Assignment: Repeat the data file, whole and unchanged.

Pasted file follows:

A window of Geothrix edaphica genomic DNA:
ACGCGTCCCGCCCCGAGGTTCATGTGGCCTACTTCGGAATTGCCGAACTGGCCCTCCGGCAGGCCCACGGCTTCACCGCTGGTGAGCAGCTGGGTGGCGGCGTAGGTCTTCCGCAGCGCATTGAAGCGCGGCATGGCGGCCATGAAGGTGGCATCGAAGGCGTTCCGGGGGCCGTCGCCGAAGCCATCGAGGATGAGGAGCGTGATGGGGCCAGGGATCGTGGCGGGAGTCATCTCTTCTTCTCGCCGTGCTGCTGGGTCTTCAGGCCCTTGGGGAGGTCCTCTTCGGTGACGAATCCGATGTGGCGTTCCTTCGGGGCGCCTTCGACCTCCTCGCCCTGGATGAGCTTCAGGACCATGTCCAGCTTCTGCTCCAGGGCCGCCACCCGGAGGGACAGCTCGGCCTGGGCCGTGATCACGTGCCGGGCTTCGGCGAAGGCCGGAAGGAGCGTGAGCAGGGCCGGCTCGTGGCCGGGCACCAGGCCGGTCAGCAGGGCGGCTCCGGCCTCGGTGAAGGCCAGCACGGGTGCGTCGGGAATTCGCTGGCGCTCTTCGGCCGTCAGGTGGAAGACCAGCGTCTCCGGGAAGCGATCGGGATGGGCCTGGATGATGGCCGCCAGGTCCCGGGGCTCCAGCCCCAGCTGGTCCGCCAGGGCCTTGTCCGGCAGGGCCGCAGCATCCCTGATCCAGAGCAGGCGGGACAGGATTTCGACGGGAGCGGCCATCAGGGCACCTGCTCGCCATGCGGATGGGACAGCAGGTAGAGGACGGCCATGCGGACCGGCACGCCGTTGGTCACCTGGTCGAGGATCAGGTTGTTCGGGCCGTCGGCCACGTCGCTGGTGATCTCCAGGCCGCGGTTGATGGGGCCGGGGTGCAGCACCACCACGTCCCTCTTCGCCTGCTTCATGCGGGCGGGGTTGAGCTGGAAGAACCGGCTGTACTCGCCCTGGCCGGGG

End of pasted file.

A window of Geothrix edaphica genomic DNA:
ACGCGTCCCGCCCCGAGGTTCATGTGGCCTACTTCGGAATTGCCGAACTGGCCCTCCGGCAGGCCCACGGCTTCACCGCTGGTGAGCAGCTGGGTGGCGGCGTAGGTCTTCCGCAGCGCATTGAAGCGCGGCATGGCGGCCATGAAGGTGGCATCGAAGGCGTTCCGGGGGCCGTCGCCGAAGCCATCGAGGATGAGGAGCGTGATGGGGCCAGGGATCGTGGCGGGAGTCATCTCTTCTTCTCGCCGTGCTGCTGGGTCTTCAGGCCCTTGGGGAGGTCCTCTTCGGTGACGAATCCGATGTGGCGTTCCTTCGGGGCGCCTTCGACCTCCTCGCCCTGGATGAGCTTCAGGACCATGTCCAGCTTCTGCTCCAGGGCCGCCACCCGGAGGGACAGCTCGGCCTGGGCCGTGATCACGTGCCGGGCTTCGGCGAAGGCCGGAAGGAGCGTGAGCAGGGCCGGCTCGTGGCCGGGCACCAGGCCGGTCAGCAGGGCGGCTCCGGCCTCGGTGAAGGCCAGCACGGGTGCGTCGGGAATTCGCTGGCGCTCTTCGGCCGTCAGGTGGAAGACCAGCGTCTCCGGGAAGCGATCGGGATGGGCCTGGATGATGGCCGCCAGGTCCCGGGGCTCCAGCCCCAGCTGGTCCGCCAGGGCCTTGTCCGGCAGGGCCGCAGCATCCCTGATCCAGAGCAGGCGGGACAGGATTTCGACGGGAGCGGCCATCAGGGCACCTGCTCGCCATGCGGATGGGACAGCAGGTAGAGGACGGCCATGCGGACCGGCACGCCGTTGGTCACCTGGTCGAGGATCAGGTTGTTCGGGCCGTCGGCCACGTCGCTGGTGATCTCCAGGCCGCGGTTGATGGGGCCGGGGTGCAGCACCACCACGTCCCTCTTCGCCTGCTTCATGCGGGCGGGGTTGAGCTGGAAGAACCGGCTGTACTCGCCCTGGCCGGGG